Two Story Playhouse and plans

UPDATEDx2: We Are Building A Backyard Fort With Our Bare Hands (And Some Tools)

Somewhere between the guilt of cutting down our old oak tree and my husband’s love of building, a fort is growing in our backyard. Scott sent me the original specs, and I fell in love.

Two Story Playhouse and plans
This photo and the original plan is found on

Scott bought my kids tools that really work so they’ve been hammering and drilling and dancing because it does look a lot like a stage.

E drilling
My son screwing in boards. Super cool.
Kids on the first floor of the fort
My kids posing between dance moves on the first floor of the fort.

In fact, everything is going along smoothly until I receive an updated vision of the job in an email from Scott:

twee bungalow from the handmade home
This picture and more are from the handmade home

Me: Um, what is this twee thing you sent me? Did Pottery Barn vomit in that person’s backyard? I want a rain barrel with a pump and tablets to clean the water so they CAN SURVIVE WHEN ALL THE ADULTS HAVE DIED FROM GLOBAL WARMING. I don’t want curtains and monograms. I want a safe house for the coming zombie apocalypse, and my kids to carve their initials into the wood WITH KNIVES.

My son’s ears perk up as he walks into the room: We get knives next?

Okay, maybe I’ve gone off the deep-end a bit, and my friend did point out that the strangest things become useful in zombie attacks so those curtains could be the perfect weapon one day sooooonnnnnn.

While Scott and I are compromising on the aesthetics of our backyard home/safe house/fort, we are ordering the things we agreed on like a (camouflaged) green enclosed twisting slide for easy escapes. However, the slide may fit fine in either version, but Scott confides in me just before Thanksgiving: Alex, I’m beginning to see that a set of free instructions on the Internet on how to build a fort may not be the most reliable. The second floor is supposed to just pop up and bolt in, but they didn’t mention that it weighs ONE HUNDRED POUNDS.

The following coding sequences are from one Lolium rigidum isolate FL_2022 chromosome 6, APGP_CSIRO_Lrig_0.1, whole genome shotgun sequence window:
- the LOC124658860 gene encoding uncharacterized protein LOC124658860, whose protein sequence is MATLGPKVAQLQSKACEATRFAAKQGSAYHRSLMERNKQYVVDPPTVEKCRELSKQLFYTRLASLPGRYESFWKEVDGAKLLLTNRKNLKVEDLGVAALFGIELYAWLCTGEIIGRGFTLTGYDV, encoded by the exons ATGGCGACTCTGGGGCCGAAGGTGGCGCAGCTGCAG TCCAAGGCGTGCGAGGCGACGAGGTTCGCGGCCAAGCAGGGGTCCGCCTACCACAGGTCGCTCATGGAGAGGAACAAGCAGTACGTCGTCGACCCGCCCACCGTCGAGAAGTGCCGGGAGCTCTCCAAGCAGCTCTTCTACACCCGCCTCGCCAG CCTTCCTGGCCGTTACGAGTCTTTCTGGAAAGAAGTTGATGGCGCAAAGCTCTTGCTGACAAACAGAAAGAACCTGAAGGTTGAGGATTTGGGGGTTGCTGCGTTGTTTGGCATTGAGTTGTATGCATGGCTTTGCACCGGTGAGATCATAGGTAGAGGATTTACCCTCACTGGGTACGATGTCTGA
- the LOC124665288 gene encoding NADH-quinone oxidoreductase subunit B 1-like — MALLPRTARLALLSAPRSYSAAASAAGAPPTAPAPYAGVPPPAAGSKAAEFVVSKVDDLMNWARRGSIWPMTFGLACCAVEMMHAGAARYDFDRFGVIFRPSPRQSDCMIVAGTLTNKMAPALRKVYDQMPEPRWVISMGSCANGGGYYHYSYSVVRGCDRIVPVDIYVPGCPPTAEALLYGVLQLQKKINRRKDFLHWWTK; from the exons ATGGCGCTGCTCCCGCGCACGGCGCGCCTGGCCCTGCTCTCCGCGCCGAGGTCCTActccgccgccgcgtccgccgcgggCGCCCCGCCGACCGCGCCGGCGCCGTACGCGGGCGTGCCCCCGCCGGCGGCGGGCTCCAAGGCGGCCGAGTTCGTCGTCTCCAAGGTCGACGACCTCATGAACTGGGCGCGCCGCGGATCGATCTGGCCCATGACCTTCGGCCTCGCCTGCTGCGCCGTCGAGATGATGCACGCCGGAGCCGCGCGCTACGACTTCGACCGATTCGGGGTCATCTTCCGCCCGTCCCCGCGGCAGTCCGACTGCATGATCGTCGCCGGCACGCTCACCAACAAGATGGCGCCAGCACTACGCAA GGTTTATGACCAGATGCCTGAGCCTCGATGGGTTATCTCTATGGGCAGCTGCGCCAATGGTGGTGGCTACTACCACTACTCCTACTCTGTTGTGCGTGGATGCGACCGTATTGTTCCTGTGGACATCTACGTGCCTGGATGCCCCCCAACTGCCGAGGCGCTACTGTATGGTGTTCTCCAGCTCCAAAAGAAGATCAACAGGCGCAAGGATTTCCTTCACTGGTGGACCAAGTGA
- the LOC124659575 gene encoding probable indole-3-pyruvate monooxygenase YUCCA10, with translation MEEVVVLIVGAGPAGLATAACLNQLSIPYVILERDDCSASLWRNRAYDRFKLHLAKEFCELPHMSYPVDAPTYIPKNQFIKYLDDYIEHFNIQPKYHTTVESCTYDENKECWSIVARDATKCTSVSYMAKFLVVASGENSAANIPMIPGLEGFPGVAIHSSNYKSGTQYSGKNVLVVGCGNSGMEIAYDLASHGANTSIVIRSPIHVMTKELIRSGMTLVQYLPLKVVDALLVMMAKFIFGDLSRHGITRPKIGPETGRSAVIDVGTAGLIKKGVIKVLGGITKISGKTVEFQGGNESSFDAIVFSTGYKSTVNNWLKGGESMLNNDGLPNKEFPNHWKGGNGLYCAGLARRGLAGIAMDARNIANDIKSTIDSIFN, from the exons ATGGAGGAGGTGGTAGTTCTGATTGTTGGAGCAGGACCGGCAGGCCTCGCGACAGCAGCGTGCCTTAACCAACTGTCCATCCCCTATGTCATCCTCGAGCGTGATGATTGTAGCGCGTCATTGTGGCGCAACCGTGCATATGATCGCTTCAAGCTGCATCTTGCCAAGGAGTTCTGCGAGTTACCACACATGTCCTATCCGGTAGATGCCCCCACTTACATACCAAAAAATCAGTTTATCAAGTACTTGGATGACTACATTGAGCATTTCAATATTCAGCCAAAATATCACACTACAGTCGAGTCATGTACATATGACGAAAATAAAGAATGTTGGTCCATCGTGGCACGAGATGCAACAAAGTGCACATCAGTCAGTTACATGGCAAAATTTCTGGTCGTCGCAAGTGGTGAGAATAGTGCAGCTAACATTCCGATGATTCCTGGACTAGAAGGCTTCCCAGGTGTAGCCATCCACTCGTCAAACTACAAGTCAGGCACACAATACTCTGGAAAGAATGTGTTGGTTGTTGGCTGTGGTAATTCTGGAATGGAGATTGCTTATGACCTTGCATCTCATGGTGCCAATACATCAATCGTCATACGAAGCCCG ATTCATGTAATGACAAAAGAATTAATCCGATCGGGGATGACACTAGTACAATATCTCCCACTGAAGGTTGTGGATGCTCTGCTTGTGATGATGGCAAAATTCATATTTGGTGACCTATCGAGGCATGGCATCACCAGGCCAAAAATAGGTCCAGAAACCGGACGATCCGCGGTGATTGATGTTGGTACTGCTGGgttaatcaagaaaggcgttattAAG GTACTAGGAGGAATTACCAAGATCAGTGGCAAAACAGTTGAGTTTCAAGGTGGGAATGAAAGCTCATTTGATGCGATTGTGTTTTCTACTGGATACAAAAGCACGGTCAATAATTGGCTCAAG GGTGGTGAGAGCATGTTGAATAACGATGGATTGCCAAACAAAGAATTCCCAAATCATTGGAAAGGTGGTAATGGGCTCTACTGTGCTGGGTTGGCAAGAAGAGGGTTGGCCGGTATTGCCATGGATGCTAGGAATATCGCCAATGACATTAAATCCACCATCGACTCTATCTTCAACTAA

Me: Yeah, the Internet is a vortex of insanity. Or those guys possess superhuman strength and agility like the zombies from 28 Days.

Scott: You have problems.

Me: At least I’m not looking to the Internet to solve them.

Lo and behold, we (as in Scott) solve our fort problem over Thanksgiving without superhuman strength or the Internet. We just put our guests to work. You want turkey? You gotta EARN your turkey.

And voilà:

Late Enough Backyard Fort
We’re like almost halfway there-ish.

UPDATE 1/PS. After I finished writing this, my son built the ladder. By himself.

The Ladder My Son Built
Scott only helped guide him. E was nervous, but he really did it. I’m so proud.

UPDATE 2/PPS. People asked what tools the kids are using to help out so here’s the scoop: We got a lightweight Bosch drill from Lowes (which is cheaper than Amazon but you may not live near one). We also bought a 7 oz Kobalt hammer from Lowes for my 6-year-old so it was light enough for him to use and chose a Kobalt tack hammer for my 3-year-old so there was no sharp edge for her to hit herself accidentally. (I can’t find the brand and weight we got on Amazon but I imagine any local hardware store would have it.) This is all they needed to be a big part of the project. Enjoy!

Alex Iwashyna

Alex Iwashyna went from a B.A. in philosophy to an M.D. to a SAHM, poet and writer by 30. She spends most of her writing time on, a humor blog (except when it's serious) about her husband fighting zombies, awkward attempts at friendship, and dancing like everyone is watching. She also has a soft spot for culture, politics, and rude Southern people who offend her Yankee sensibilities. She parents 2 elementary-aged children, 1 foster baby, 3 cats, and 1 puppy, who are all Southern but not rude. Yet.

19 thoughts to “UPDATEDx2: We Are Building A Backyard Fort With Our Bare Hands (And Some Tools)”

  1. The poundage thing is something I discovered after using internet plans to build a chicken coop. Of course, by “plans”, I mean “wow this picture looks awesome and I can kind of see how it might work!”. Still, one 2×4 is managageble. 9 2×4’s are friggin’ heavy.

    I can’t wait to see how it turns out!

  2. Love this!! 🙂 Scott mentioned the Pottery Barn conversation when I saw him last week… you guys are funny. I’d be going bare-bones, too. Mostly because I’m cheap.

    So what kind of flag are you going to fly at the top?

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